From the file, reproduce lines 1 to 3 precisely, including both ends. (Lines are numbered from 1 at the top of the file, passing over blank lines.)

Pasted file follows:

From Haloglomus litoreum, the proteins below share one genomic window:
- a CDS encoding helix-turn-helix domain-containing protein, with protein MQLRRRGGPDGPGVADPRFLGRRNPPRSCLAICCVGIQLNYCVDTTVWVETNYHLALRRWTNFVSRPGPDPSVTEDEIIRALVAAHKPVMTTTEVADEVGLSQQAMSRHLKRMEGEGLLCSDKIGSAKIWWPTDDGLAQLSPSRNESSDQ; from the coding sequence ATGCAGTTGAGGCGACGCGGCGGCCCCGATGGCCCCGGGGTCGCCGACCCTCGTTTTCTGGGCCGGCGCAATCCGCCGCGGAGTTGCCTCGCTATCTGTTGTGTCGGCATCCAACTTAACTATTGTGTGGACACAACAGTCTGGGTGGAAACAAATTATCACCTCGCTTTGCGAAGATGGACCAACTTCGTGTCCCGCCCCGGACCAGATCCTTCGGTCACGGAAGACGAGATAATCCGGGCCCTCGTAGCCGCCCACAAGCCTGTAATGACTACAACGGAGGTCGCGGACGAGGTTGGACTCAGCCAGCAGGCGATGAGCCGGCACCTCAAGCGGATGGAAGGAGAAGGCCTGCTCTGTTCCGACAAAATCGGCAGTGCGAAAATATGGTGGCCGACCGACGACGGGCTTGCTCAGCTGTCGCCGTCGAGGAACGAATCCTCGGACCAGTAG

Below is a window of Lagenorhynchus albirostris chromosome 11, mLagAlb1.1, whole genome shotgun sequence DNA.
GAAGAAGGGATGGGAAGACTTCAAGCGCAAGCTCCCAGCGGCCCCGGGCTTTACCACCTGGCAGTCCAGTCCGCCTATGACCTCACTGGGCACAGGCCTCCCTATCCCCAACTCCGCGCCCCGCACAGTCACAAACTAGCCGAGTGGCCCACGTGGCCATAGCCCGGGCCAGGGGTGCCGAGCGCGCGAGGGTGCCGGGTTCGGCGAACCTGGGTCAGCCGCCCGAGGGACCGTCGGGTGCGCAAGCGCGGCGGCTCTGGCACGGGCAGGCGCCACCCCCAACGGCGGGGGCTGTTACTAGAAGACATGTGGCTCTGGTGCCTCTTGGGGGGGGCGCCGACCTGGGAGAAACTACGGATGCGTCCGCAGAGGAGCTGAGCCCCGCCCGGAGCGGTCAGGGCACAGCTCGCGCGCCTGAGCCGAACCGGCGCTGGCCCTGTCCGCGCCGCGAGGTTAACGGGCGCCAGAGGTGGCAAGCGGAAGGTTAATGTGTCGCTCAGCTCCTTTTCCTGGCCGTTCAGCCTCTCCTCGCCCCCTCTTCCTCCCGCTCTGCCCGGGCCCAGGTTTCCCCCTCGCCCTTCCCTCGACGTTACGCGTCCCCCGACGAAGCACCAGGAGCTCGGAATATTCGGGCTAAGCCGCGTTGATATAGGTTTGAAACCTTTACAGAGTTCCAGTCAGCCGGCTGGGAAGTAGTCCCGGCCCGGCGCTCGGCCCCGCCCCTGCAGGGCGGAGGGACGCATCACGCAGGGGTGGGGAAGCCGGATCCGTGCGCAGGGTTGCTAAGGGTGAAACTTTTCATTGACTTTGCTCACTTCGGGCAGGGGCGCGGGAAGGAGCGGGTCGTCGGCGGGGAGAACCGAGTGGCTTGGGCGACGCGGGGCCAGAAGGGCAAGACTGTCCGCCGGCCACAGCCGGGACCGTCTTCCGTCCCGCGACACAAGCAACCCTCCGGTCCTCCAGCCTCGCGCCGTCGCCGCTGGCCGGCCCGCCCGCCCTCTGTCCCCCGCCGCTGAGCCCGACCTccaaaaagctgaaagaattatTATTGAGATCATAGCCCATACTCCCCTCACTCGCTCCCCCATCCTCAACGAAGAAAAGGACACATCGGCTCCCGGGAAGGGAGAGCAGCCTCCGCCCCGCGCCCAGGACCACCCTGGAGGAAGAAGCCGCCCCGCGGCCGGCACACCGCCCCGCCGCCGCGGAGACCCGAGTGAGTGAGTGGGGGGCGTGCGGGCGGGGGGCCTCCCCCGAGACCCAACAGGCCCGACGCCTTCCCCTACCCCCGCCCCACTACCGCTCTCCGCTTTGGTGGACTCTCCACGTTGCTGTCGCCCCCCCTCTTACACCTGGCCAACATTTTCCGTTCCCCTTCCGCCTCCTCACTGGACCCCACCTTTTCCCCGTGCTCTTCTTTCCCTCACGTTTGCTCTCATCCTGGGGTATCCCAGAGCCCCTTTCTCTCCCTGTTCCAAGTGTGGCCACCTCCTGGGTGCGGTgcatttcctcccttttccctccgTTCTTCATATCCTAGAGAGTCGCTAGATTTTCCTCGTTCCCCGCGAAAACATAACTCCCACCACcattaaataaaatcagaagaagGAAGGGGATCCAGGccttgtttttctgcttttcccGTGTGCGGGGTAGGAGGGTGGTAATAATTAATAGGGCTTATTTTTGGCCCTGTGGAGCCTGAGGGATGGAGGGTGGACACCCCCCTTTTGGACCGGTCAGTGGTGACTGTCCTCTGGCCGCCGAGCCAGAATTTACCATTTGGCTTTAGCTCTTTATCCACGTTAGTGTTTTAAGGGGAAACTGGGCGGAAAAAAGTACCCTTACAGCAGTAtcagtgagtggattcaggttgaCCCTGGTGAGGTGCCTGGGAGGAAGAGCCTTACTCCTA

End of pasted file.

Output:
From Haloglomus litoreum, the proteins below share one genomic window:
- a CDS encoding helix-turn-helix domain-containing protein, with protein MQLRRRGGPDGPGVADPRFLGRRNPPRSCLAICCVGIQLNYCVDTTVWVETNYHLALRRWTNFVSRPGPDPSVTEDEIIRALVAAHKPVMTTTEVADEVGLSQQAMSRHLKRMEGEGLLCSDKIGSAKIWWPTDDGLAQLSPSRNESSDQ; from the coding sequence ATGCAGTTGAGGCGACGCGGCGGCCCCGATGGCCCCGGGGTCGCCGACCCTCGTTTTCTGGGCCGGCGCAATCCGCCGCGGAGTTGCCTCGCTATCTGTTGTGTCGGCATCCAACTTAACTATTGTGTGGACACAACAGTCTGGGTGGAAACAAATTATCACCTCGCTTTGCGAAGATGGACCAACTTCGTGTCCCGCCCCGGACCAGATCCTTCGGTCACGGAAGACGAGATAATCCGGGCCCTCGTAGCCGCCCACAAGCCTGTAATGACTACAACGGAGGTCGCGGACGAGGTTGGACTCAGCCAGCAGGCGATGAGCCGGCACCTCAAGCGGATGGAAGGAGAAGGCCTGCTCTGTTCCGACAAAATCGGCAGTGCGAAAATATGGTGGCCGACCGACGACGGGCTTGCTCAGCTGTCGCCGTCGAGGAACGAATCCTCGGACCAGTAG

Below is a window of Lagenorhynchus albirostris chromosome 11, mLagAlb1.1, whole genome shotgun sequence DNA.